I’m a bit concerned about my first live encounter with avant-garde composer Karlheinz Stockhausen (1928-2007), aus LICHT at the Holland Festival. I’m not that keen on electronic music, a field in which Stockhausen was a pioneer. In his seven-opera cycle LICHT (Light), one opera for each day of the week, there’s even a character called Synthi-Fou, the Synthesizer Maniac. I needn’t have worried. LICHT, composed between 1977 and 2003, is electronic, acoustic, grandiose, intimate, and every combination thereof. aus LICHT is fifteen hours of highlights from the 29-hour magnum opus. It’s a chance to immerse myself in the weird and wonderful sound world Stockhausen, three days in a row, at Amsterdam's Gashouder. This cavernous, circular, industrial venue lends itself to works like Stockhausen’s that require spatialisation, the three-dimensional manipulation of sound.

Initially, the Holland Festival, Dutch National Opera and the Royal Conservatory of the Hague dreamed of presenting the whole cycle, but there wasn’t enough time or money. Still, €3.6 million and 400 performers, half of whom are students, is pretty massive. Without having seen a second of aus LICHT I already admire the performers after reading about colour-coded dynamics, microtones, fractional time signatures and stopwatch-timed entrances. Since I can’t claim to know how Stockhausen is supposed to sound live, this is a reaction to the performance rather than a formal review. I believe that any kind of music, even serialism, with it foreswearing of emotional origins, must stir its audience without tons of explanation beforehand. Nevertheless, a few basics won’t go amiss. 1. The main characters are derived from the Christian creation myth. The Archangel Michael is a force of positive change through music, Lucifer is the personification of evil, and Eva an earth mother and lover. 2. Characters are co-interpreted by singers, instrumentalists and dancers. For example, Eva is a soprano, a basset horn player, and a dancer. The score prescribes their movements and gestures as well as their music. 3. There is no plot, but a series of scenes. 4. All the music in the cycle is derived from a “superformula” consisting of three tone rows, one for each main character. 4. Stockhausen wrote the libretto, most of which is in German.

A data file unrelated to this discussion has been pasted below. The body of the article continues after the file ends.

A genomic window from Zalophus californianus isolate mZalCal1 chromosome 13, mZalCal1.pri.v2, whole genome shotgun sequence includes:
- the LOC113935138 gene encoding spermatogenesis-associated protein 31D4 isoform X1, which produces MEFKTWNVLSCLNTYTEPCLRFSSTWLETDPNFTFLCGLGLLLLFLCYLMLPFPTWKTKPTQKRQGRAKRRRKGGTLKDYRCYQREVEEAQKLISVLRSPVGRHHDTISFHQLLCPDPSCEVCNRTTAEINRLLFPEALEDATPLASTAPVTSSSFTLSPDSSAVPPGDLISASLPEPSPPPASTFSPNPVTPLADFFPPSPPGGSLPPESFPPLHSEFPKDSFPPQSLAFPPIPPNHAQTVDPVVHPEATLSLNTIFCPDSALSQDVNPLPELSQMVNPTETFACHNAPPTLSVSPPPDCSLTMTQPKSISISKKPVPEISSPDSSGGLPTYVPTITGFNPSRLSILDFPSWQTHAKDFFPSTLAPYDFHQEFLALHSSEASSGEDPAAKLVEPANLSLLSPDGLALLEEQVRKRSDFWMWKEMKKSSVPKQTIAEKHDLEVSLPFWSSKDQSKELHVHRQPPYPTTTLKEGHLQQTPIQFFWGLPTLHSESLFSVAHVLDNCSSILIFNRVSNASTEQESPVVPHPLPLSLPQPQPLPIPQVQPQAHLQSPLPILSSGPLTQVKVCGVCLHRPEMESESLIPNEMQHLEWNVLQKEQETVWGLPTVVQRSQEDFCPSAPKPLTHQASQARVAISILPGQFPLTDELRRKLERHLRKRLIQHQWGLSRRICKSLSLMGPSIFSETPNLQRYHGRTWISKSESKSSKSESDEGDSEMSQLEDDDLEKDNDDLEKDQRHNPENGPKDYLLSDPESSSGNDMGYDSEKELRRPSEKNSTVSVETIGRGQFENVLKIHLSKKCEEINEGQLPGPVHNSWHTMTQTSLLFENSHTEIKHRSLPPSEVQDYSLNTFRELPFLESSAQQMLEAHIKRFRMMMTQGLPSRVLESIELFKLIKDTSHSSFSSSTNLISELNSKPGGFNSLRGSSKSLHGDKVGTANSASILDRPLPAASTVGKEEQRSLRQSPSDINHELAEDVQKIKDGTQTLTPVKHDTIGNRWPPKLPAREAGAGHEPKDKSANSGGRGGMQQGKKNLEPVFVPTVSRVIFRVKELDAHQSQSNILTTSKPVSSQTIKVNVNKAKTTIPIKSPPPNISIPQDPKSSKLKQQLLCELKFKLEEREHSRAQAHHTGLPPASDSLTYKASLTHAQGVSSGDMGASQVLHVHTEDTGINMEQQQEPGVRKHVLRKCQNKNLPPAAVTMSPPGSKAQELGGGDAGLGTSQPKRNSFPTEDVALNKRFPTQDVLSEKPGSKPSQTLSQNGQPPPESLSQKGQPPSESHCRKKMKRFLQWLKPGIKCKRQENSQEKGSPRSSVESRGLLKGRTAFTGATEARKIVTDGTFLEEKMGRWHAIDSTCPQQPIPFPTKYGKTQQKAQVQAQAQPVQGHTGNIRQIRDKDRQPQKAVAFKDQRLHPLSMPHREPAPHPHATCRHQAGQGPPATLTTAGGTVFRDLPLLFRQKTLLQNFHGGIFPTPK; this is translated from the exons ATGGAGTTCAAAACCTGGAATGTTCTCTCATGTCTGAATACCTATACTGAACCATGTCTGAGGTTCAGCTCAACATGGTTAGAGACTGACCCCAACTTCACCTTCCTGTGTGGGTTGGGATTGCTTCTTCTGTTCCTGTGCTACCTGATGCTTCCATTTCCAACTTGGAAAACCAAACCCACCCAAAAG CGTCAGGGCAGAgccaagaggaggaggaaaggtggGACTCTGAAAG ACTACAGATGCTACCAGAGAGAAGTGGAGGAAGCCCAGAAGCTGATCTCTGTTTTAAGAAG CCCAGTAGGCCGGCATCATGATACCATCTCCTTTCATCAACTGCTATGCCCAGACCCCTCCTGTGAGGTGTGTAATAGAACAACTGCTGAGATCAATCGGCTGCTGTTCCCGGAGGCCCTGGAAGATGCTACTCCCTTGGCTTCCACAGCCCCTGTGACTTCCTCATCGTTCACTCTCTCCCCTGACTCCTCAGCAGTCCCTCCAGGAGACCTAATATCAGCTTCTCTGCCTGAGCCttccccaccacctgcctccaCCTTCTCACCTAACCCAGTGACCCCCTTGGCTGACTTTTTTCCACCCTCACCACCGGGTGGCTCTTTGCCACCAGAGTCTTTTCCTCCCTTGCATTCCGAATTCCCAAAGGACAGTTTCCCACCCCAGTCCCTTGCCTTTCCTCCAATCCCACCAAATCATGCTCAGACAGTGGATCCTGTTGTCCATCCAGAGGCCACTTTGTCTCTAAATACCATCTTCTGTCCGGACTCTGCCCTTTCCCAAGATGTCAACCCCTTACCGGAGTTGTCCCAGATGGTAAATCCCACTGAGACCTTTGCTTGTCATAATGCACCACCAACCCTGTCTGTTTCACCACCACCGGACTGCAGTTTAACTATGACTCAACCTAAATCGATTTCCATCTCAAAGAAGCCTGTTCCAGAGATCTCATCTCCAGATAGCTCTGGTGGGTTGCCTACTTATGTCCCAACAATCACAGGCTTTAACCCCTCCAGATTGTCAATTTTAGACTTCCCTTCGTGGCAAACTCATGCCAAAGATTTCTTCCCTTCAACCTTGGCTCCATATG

Part 1: Michael consists of excerpts from DONNERSTAG (Thursday). DONNERSTAGs GRUSS, a halting brass octet, serves as a prelude. In the autobiographical MICHAELS JUGEND, Michael’s parents teach him about music and hunting. Then, as in Stockhausen’s own family, tragedy strikes. Stockhausen’s mother suffered a mental breakdown and was euthanised by the Nazis. His father went missing in action during World War 2. Soprano Pia Davila (Eva/Mother), bass Maciej Straburzynski (Lucifer/Father) and tenor Georgi Sztojanov (Michael) depict these horrific events with riveting performances. They sing, aspirate and fire volleys of phonemes while executing precisely timed gestures. Eva’s institutionalisation and the disintegration of the family are spine-chilling. Their trios are the only passages before the intermission with which I can engage. The rest of the music reiterates itself with variations and increments that are too refined for my ears. I can appreciate the experimental inventiveness of Michael’s encounter with the bird-woman Moon Eva, basset horn player Denise van Leeuwen, and his music school admission exams. But I also think Stockhausen became enamoured with new sound forms to the point of overindulging. It doesn’t help that, apart from the costumes – part flower child, part fantasy – the semi-staged production is visually disappointing. Strips of light criss-cross the walls and, predictably, change colour. Not exactly cosmic. Performers are projected live on huge screens to ensure no-one misses anything, but the decision not to have subtitles is a mistake. “I’ve no idea what’s happening,” I heard a slightly bewildered woman saying. If you have no German, all you can do is try to decipher the gestures.

Things take off after the break with Michael’s orchestral world trip, MICHAELs REISE UM DIE ERDE. Trumpet player Jerome Burns as Michael is impossibly virtuosic and oozes personality. His musical journey is signposted with video clips. There’s the jazzy, post-industrial clangour of New York, the heady sounds of Bali, and bellowing brass and urgent rhythms of dangerous, exciting Central Africa, A pair of swallows in the shape of two nimble clarinettists in floor-sweeping coat-tails weave absurdly through the orchestra. When Michael finds his basset horn-playing Eva, a tender, playful duet ensues. At the finale, the venue comes into its own when individual instruments are electronically made to emanate from different compass points and echo themselves. After this bravura display, we cool down with five trumpets blowing the soothingly repetitive DONNERSTAGS-ABSCHIED above our heads. Sleep, then Part 2.